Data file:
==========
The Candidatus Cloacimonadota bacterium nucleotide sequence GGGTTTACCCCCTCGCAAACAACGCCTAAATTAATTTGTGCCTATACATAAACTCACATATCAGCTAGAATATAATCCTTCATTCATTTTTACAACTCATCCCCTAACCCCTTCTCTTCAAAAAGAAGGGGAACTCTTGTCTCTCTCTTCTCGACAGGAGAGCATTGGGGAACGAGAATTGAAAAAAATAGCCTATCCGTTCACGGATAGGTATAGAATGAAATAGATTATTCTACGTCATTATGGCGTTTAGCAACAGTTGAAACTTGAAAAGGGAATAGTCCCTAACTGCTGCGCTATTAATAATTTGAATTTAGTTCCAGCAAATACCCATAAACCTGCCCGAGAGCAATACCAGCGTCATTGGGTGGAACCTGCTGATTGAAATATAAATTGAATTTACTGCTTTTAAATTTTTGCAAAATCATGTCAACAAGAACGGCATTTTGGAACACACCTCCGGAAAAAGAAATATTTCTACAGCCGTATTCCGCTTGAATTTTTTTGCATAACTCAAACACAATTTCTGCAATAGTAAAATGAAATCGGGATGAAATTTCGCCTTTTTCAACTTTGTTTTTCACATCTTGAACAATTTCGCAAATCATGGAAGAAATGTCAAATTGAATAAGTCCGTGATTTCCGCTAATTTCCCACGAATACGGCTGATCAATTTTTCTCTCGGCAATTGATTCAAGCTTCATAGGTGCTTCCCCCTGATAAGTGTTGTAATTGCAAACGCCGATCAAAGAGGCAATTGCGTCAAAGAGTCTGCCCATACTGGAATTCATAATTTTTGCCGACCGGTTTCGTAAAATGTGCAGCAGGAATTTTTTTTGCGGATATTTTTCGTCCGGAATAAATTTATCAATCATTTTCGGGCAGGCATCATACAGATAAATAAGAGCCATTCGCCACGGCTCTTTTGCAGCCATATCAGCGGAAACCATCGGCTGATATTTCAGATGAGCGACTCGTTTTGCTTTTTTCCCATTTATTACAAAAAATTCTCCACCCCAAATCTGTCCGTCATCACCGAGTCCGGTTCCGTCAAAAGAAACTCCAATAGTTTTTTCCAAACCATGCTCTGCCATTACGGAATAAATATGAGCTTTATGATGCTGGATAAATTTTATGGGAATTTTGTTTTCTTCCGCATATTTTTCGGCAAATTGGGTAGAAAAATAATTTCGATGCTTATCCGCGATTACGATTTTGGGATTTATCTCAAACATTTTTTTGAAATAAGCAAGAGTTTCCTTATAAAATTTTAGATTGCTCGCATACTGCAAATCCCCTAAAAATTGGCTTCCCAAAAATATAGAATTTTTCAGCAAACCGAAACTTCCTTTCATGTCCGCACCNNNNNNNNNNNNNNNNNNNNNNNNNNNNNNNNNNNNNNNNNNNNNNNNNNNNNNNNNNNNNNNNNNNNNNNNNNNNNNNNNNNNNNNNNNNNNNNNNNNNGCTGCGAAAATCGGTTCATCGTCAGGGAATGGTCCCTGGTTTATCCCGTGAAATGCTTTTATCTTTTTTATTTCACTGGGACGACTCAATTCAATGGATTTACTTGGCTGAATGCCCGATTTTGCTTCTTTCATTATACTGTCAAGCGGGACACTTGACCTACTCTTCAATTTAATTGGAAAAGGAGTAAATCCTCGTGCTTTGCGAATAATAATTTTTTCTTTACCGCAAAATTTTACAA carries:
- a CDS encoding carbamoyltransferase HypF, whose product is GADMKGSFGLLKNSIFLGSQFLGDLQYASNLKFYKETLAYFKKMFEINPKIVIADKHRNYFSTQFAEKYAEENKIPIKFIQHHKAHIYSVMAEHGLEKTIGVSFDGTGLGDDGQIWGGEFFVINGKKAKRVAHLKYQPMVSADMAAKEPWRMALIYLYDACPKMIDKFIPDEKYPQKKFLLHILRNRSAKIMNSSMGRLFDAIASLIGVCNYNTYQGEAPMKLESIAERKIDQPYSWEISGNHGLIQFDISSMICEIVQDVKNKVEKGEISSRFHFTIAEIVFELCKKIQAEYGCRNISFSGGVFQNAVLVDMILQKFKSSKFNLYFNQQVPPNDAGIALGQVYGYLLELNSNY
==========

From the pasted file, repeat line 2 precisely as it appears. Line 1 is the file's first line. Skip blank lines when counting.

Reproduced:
- a CDS encoding carbamoyltransferase HypF, whose product is GADMKGSFGLLKNSIFLGSQFLGDLQYASNLKFYKETLAYFKKMFEINPKIVIADKHRNYFSTQFAEKYAEENKIPIKFIQHHKAHIYSVMAEHGLEKTIGVSFDGTGLGDDGQIWGGEFFVINGKKAKRVAHLKYQPMVSADMAAKEPWRMALIYLYDACPKMIDKFIPDEKYPQKKFLLHILRNRSAKIMNSSMGRLFDAIASLIGVCNYNTYQGEAPMKLESIAERKIDQPYSWEISGNHGLIQFDISSMICEIVQDVKNKVEKGEISSRFHFTIAEIVFELCKKIQAEYGCRNISFSGGVFQNAVLVDMILQKFKSSKFNLYFNQQVPPNDAGIALGQVYGYLLELNSNY